If you’re planning on applying to law school, you’ve probably heard stirrings that standardized tests—usually the LSAT (Law School Admission Test), sometimes the GRE (Graduate Record Examination) —may not be required for long. In the post below, we walk through where things stand now, what you can expect, and why this change may be on the horizon.

What’s happening with the LSAT?

It used to be that law schools were required by the American Bar Association, or the ABA, to call for applicants’ LSAT scores. In recent years, though, this dictum has blurred around the edges. In 2021, the ABA (actually, to be exact, the Council of the ABA Section of Legal Education and Admissions to the Bar) voted to let law schools accept GRE scores instead of LSAT scores, if they chose. (This official vote followed independent decisions by multiple law schools, starting five years prior, to accept the GRE without the ABA’s approval. The first time this happened, in 2016, the Law School Admission Council (LSAC) threatened to remove the offending school, the University of Arizona James E. Rogers College of Law, from the organization. This didn’t come to pass.)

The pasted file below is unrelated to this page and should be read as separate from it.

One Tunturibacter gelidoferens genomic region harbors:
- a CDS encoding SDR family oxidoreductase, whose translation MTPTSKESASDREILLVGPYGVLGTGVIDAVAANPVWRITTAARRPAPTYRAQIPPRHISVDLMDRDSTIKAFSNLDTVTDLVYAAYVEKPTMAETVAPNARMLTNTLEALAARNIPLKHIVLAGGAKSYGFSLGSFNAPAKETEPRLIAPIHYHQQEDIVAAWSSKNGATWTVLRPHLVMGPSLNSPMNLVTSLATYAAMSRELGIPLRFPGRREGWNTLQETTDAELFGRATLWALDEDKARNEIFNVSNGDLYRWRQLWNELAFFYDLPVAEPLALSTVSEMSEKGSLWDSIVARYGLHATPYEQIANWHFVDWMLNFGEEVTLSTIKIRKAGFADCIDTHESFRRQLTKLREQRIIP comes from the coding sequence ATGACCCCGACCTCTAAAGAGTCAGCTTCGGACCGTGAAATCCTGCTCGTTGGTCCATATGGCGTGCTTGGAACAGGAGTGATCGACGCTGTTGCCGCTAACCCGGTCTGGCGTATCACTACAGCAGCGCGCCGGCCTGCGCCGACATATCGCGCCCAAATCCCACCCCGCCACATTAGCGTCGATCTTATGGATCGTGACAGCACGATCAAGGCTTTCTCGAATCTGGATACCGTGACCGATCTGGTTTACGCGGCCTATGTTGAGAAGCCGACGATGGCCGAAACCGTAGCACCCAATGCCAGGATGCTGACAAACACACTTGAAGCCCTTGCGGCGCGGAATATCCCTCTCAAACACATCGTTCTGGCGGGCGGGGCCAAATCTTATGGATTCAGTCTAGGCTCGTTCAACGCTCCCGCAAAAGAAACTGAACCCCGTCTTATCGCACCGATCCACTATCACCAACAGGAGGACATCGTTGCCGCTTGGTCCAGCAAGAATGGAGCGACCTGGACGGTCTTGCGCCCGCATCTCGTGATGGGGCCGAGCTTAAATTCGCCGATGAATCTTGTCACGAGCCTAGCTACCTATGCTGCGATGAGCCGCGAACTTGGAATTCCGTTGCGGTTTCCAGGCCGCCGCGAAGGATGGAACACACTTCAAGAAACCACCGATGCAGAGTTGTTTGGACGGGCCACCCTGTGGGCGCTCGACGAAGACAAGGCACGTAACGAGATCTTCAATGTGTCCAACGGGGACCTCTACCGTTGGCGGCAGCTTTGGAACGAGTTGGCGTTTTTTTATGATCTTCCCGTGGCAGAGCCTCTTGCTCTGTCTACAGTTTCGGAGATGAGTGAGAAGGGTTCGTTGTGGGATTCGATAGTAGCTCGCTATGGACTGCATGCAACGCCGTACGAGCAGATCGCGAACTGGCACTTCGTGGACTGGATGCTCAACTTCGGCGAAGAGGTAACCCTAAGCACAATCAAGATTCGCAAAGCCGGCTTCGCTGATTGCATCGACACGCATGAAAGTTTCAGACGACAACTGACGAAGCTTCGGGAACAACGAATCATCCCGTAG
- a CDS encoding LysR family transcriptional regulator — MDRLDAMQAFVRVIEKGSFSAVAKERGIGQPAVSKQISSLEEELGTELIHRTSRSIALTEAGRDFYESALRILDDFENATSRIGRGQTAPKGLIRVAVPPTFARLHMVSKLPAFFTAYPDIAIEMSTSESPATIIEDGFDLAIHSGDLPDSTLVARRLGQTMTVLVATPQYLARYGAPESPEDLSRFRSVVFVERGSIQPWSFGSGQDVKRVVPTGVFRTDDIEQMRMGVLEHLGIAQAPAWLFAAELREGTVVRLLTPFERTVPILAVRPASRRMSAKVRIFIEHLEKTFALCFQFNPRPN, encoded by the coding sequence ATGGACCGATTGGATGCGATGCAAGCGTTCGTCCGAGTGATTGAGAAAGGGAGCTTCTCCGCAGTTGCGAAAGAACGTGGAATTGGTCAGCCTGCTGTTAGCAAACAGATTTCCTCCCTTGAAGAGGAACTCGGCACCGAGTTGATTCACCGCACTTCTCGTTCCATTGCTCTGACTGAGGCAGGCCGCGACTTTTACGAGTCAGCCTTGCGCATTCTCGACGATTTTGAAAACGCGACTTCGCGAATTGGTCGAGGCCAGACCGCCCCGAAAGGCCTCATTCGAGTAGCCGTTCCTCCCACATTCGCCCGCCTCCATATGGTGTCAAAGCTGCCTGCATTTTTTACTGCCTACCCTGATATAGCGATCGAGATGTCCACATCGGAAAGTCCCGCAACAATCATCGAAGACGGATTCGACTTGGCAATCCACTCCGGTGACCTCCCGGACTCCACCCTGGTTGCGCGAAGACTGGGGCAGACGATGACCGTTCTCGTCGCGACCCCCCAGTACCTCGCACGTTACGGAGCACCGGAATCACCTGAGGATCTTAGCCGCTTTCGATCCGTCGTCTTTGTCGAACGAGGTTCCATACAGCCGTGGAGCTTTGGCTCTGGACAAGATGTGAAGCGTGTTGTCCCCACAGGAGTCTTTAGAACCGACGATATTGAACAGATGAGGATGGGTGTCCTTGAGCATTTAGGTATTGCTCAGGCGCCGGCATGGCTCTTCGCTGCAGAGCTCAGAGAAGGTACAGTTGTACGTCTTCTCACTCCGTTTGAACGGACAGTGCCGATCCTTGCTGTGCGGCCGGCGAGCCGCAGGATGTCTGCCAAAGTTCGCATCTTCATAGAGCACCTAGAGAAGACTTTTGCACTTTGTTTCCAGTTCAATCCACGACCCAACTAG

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So, where things stand now: law schools have to require “a valid and reliable admissions test” as part of their application requirements. The type of test is now up to individual law schools, though with rare exceptions this means either the LSAT or the GRE.

In the coming years, that might change, as the ABA is considering whether to drop the standardized admissions test requirement altogether. There’s been a lot of arcane back-and-forth among various subcomponents of the ABA, so here’s a super-abbreviated history:

  • In April of 2022, the Strategic Review Committee of the American Bar Association recommended eliminating the standardized test requirement. This was only a recommendation, however—one the committee doesn’t have the power to codify. That’s up to the aforementioned Council of the ABA Section of Legal Education and Admissions to the Bar.
  • In November of 2022, that council voted to drop the LSAT requirement. So—it’s gone, right? Not so fast. The next step: the council had to ask the ABA’s House of Delegates what they thought.